How do you account for the many British holidaymakers who have been to Cuba in the past 11 years being allowed in to the US with an Esta?

First, the US does not have a database of foreigners who have visited Cuba (except the tiny number who entered from American airports). Anyone who was in Cuba in 2011 will certainly have a new passport by now, and many other people will have renewed.

Without a Cuban stamp as proof, it is difficult for the US authorities to know that the traveller has been there. I am obliged to point out that failing to declare a visit would breach the rules.

Next, if there is a Cuban stamp in the passport, at a busy airport the US Customs & Border Protection official may not have time to go through every page to try to spot it.

Third, there is some anecdotal evidence that officers are either turning a blind eye or, when they notice the stamp, saying that the traveller will be admitted this time but must apply for a visa in future.

I am only changing planes in the US. Does the new rule apply to me?

Yes. Unlike the vast majority of the world’s nations, the US requires transit passengers to be legally admitted to the country – even if they are simply changing planes in a couple of hours. So people with connections to Canada, Mexico, the Caribbean and South America are required to have either an Esta or a US visa.

Is Cuba really a state sponsor of terrorism?

The classification applies to nations that have “repeatedly provided support for acts of international terrorism”.

The State Department says: “For decades, the Cuban government has fed, housed, and provided medical care for murderers, bombmakers, and hijackers, while many Cubans go hungry, homeless, and without basic medicine.”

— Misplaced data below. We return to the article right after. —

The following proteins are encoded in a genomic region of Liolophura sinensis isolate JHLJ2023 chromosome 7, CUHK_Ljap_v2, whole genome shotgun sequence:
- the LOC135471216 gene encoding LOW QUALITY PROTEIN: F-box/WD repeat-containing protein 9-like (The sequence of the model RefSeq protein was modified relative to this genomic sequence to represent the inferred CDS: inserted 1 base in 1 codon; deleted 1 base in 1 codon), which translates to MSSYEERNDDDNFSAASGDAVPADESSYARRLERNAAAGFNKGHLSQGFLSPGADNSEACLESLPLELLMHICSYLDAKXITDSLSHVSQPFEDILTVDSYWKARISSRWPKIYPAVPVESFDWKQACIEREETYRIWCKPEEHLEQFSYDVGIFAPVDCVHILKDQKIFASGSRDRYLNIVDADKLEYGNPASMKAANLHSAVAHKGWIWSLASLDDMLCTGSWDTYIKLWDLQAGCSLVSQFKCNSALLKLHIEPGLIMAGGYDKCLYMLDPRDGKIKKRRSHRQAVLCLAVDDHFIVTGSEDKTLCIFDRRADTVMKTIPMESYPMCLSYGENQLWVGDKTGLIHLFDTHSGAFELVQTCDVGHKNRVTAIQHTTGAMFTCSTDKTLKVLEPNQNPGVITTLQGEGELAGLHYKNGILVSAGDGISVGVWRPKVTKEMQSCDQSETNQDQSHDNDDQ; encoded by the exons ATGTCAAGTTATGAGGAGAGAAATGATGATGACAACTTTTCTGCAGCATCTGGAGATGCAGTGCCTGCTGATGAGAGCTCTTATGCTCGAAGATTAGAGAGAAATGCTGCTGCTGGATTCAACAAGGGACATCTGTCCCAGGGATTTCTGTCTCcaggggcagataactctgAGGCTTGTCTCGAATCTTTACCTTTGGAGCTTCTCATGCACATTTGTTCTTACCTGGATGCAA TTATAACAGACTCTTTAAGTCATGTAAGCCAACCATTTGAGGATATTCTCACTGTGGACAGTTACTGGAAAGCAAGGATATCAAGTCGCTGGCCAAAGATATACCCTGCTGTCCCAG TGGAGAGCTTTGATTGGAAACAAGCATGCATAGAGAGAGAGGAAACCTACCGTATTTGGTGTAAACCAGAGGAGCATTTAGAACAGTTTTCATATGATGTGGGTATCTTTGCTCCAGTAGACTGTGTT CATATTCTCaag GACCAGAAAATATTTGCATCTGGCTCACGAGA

Yet compared with many other countries in the world, for example Russia, Cuba looks relatively benign.

What does the travel industry say?

It’s appalled that British travellers should be entangled by Washington DC’s loathing of the regime in Havana.

The chief executive of the Latin American Travel Association (Lata), Danny Callaghan, said: “Whilst this will have some small impact on tourism to the US, the far bigger impact will be for Cuba and its beleaguered tourism economy, struggling to recover even before Hurricane Ian swept across the island.

“Many Lata members sell Cuba as part of their portfolio, and I would urge travellers to still continue to travel to the island and just forget about going to the US, at least until they see sense and overturn this nonsensical Trump legacy.

“There are also plenty of alternatives to accessing Latin America without transiting through the US.”

Will the rule change any time soon?

I fully expected Joe Biden to quickly reverse a Donald Trump decision that made out of spite. But 21 months on from taking over in the White House, the anti-Cuba rhetoric continues.

Ned Price, a US State Department spokesperson, said in September: “Our policy has been predicated on the interests of the Cuban people, on the aspirations for greater freedom, greater democracy on the part of the Cuban people.”

He was asked directly: “Is the administration’s position that Cuba still meets the legal requirements to be a state sponsor of terror?”

Mr Price replied: “The fact pattern that led a previous administration to designate Cuba as a state sponsor of terrorism is in the public record.”

In other words, no change is anticipated soon.